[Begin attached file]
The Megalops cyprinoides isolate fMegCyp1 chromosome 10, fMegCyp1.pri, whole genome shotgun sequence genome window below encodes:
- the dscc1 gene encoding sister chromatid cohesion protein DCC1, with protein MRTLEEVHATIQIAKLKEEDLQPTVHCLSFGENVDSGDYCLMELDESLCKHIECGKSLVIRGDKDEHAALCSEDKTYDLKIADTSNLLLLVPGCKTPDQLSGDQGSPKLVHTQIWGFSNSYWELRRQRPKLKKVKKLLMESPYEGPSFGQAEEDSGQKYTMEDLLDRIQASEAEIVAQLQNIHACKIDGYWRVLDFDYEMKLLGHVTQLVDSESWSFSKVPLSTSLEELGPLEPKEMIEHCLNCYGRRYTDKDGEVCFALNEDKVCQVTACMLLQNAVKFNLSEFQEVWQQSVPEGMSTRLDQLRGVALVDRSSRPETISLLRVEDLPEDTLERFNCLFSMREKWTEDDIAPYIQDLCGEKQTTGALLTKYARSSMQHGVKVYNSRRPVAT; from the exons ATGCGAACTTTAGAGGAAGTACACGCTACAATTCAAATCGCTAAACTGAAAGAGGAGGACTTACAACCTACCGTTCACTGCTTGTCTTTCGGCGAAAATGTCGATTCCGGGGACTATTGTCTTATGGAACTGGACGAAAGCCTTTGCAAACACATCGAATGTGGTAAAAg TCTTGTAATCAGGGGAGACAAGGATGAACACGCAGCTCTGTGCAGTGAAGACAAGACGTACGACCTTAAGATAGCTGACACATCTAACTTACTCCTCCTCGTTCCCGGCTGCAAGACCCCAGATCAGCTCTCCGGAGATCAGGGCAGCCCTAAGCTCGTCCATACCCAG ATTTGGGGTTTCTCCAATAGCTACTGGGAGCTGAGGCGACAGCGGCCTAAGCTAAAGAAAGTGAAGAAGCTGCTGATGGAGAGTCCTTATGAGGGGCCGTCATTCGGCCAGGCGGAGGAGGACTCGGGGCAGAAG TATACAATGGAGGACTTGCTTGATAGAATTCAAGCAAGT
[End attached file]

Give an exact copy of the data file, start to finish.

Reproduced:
The Megalops cyprinoides isolate fMegCyp1 chromosome 10, fMegCyp1.pri, whole genome shotgun sequence genome window below encodes:
- the dscc1 gene encoding sister chromatid cohesion protein DCC1, with protein MRTLEEVHATIQIAKLKEEDLQPTVHCLSFGENVDSGDYCLMELDESLCKHIECGKSLVIRGDKDEHAALCSEDKTYDLKIADTSNLLLLVPGCKTPDQLSGDQGSPKLVHTQIWGFSNSYWELRRQRPKLKKVKKLLMESPYEGPSFGQAEEDSGQKYTMEDLLDRIQASEAEIVAQLQNIHACKIDGYWRVLDFDYEMKLLGHVTQLVDSESWSFSKVPLSTSLEELGPLEPKEMIEHCLNCYGRRYTDKDGEVCFALNEDKVCQVTACMLLQNAVKFNLSEFQEVWQQSVPEGMSTRLDQLRGVALVDRSSRPETISLLRVEDLPEDTLERFNCLFSMREKWTEDDIAPYIQDLCGEKQTTGALLTKYARSSMQHGVKVYNSRRPVAT; from the exons ATGCGAACTTTAGAGGAAGTACACGCTACAATTCAAATCGCTAAACTGAAAGAGGAGGACTTACAACCTACCGTTCACTGCTTGTCTTTCGGCGAAAATGTCGATTCCGGGGACTATTGTCTTATGGAACTGGACGAAAGCCTTTGCAAACACATCGAATGTGGTAAAAg TCTTGTAATCAGGGGAGACAAGGATGAACACGCAGCTCTGTGCAGTGAAGACAAGACGTACGACCTTAAGATAGCTGACACATCTAACTTACTCCTCCTCGTTCCCGGCTGCAAGACCCCAGATCAGCTCTCCGGAGATCAGGGCAGCCCTAAGCTCGTCCATACCCAG ATTTGGGGTTTCTCCAATAGCTACTGGGAGCTGAGGCGACAGCGGCCTAAGCTAAAGAAAGTGAAGAAGCTGCTGATGGAGAGTCCTTATGAGGGGCCGTCATTCGGCCAGGCGGAGGAGGACTCGGGGCAGAAG TATACAATGGAGGACTTGCTTGATAGAATTCAAGCAAGT